Searching over 5,500,000 cases.

Buy This Entire Record For $7.95

Download the entire decision to receive the complete text, official citation,
docket number, dissents and concurrences, and footnotes for this case.

Learn more about what you receive with purchase of this case.

Mitchell v. Berryhill

United States District Court, D. New Mexico

November 30, 2018

NANCY A. BERRYHILL, Acting Commissioner of the Social Security Administration, Defendant.



         Plaintiff seeks review of the Commissioner's determination that she is not entitled to disability benefits under Title II or Title XIV of the Social Security Act, 42 U.S.C. §§ 401-433, 1381-1383c. With the consent of the parties to conduct dispositive proceedings in this matter, see 28 U.S.C. § 636(c); Fed.R.Civ.P. 73(b), the Court has considered Plaintiff's Motion to Reverse and Remand for a Rehearing (Doc. 17), filed July 13, 2018, the Commissioner's response in opposition (Doc. 18), filed September 7, 2018, and Plaintiff's reply (Doc. 21), filed October 18, 2018. Having so considered, the Court FINDS and CONCLUDES that Plaintiff's motion should be granted in part.


         On June 22, 2012, Plaintiff filed applications for Social Security and Supplemental Security Income disability benefits, alleging that she had been disabled from August 30, 2011 through January 1, 2016, due to Multiple Sclerosis; numbness in arms and legs; balance, coordination, and focus problems; and memory loss. (AR 300). On November 7, 2012, it was determined that Plaintiff was not disabled and her claim was denied. (AR 166). This determination was affirmed on July 09, 2013 (AR 177), and a subsequent hearing before an administrative law judge (“ALJ”), held on August 4, 2014, again ended in a denial. (AR 55-75). The ALJ's decision became final when, on January 20, 2015, the Appeals Council denied Plaintiff's request for review. (AR 2). See Sims v. Apfel, 530 U.S. 103, 106-07 (2000) (explaining that if the Council denies a request for a review, the ALJ's opinion becomes the final decision). See also 20 C.F.R. § 404.900(a)(1)-(5). Plaintiff challenged the ALJ's decision in the United States District Court for the District of New Mexico and, on May 10, 2016, Judge Garza remanded the matter for further proceedings. (AR 867-80).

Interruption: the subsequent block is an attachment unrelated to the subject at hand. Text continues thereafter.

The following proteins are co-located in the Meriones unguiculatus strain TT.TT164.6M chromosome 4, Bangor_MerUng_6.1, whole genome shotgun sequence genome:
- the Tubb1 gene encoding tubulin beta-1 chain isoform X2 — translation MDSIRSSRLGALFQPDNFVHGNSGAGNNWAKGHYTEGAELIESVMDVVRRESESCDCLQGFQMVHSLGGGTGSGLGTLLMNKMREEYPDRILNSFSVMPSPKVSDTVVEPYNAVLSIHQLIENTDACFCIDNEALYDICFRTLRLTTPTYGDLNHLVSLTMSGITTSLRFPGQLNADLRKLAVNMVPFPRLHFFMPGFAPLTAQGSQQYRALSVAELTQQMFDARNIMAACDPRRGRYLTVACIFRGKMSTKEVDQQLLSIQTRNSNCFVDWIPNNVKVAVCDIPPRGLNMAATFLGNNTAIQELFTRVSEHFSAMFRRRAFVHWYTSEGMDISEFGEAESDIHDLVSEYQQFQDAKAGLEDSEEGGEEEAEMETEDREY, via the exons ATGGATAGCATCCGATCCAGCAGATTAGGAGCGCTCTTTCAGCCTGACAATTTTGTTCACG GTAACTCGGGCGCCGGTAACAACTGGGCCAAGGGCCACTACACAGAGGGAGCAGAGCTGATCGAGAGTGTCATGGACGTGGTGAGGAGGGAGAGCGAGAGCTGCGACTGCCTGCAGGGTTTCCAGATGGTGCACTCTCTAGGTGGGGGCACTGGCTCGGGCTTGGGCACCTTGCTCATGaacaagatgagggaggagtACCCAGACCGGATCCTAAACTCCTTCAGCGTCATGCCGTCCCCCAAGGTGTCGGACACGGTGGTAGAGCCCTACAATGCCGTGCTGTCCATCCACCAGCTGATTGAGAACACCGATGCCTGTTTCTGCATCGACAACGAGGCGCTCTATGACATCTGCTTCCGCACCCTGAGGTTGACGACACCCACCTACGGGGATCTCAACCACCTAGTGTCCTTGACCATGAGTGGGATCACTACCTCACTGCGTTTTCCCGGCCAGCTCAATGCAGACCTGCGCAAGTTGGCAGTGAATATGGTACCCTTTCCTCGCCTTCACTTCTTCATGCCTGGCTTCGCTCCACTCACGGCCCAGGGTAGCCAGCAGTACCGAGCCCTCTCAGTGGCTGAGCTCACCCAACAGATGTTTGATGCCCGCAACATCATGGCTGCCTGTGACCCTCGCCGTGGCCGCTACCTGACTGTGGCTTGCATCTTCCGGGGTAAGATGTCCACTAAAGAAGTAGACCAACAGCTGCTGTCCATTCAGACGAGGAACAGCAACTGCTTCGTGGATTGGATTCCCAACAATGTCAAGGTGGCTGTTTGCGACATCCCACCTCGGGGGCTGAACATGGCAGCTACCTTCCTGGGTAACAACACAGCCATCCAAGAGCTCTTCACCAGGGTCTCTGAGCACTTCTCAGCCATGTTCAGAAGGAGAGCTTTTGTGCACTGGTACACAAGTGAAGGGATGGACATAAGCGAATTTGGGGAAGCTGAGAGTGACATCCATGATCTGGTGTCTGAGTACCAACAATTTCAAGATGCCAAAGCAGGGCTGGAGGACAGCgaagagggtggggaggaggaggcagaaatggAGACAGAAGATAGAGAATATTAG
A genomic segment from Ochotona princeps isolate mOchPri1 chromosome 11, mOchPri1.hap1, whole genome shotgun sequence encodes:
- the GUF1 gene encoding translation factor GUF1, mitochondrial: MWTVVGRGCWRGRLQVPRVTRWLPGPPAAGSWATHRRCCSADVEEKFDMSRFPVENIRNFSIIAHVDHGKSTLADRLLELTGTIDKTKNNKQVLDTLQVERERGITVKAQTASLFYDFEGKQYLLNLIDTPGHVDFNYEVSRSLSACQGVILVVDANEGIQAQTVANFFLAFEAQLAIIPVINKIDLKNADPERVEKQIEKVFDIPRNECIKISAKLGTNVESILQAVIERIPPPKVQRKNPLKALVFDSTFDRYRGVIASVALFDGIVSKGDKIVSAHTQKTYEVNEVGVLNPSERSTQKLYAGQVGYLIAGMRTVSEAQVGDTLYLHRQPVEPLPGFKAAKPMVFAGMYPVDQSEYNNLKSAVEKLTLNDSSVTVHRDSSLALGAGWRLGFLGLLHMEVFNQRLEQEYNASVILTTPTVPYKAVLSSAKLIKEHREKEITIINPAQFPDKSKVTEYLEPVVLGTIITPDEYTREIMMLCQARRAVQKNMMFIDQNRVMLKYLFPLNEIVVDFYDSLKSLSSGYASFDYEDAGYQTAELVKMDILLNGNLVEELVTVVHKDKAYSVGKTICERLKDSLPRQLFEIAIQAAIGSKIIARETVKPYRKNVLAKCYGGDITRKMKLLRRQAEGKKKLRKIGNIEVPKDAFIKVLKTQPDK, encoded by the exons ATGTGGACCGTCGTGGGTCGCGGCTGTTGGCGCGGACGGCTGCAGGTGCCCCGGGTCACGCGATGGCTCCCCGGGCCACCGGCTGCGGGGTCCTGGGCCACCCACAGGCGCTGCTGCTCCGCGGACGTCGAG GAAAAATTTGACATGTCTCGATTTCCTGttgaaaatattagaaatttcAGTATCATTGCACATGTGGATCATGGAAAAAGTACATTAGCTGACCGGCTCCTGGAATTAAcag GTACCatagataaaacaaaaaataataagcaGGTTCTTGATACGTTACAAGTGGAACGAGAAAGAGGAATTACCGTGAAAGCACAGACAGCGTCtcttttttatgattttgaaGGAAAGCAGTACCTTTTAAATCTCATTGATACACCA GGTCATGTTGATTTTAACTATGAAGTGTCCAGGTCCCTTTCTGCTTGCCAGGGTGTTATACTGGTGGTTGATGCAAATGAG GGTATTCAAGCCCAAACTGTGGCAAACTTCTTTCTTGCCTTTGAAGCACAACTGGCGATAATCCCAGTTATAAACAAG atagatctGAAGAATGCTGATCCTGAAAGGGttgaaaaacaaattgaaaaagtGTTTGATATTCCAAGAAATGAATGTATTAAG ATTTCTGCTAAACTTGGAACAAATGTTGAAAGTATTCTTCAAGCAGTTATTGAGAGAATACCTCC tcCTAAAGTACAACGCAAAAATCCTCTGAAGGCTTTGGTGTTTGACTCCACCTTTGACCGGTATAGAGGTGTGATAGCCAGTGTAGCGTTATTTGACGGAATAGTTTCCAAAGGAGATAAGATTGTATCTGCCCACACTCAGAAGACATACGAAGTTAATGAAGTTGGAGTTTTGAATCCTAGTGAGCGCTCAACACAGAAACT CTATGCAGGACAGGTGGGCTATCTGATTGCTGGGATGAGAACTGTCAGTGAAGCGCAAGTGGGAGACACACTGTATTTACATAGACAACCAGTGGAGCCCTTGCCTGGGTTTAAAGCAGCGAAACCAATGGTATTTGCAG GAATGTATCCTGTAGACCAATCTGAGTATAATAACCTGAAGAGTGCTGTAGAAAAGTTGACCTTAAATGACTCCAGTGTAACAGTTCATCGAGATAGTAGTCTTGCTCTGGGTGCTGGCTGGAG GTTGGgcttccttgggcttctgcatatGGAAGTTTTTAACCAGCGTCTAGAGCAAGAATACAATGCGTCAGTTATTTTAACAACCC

Per the Court's order, Plaintiff was granted a second hearing. (AR 883). In the decision that followed, ALJ Ann Farris engaged in the required five-step disability analysis, [1] first finding that Plaintiff had not engaged in substantial gainful activity since her alleged onset date of August 30, 2011 through January 1, 2016.[2] (AR 762). At step two, the ALJ found that Plaintiff has the severe impairments of Multiple Sclerosis, depression, and scoliosis. (Id.). ALJ Farris also found that Plaintiff has the non-severe impairments of a history of gallbladder disease, irritable bowel syndrome, urinary incontinence, obesity, and marijuana dependence. (AR 763). At step three, the ALJ determined that none of Plaintiff's impairments, whether alone or in combination, met or medically equaled the severity of a listed impairment. (Id.).

         ALJ Farris next assessed Plaintiff's Residual Functional Capacity (“RFC”), [3] finding that, from August 30, 2011 to January 1, 2016, Plaintiff had the RFC to: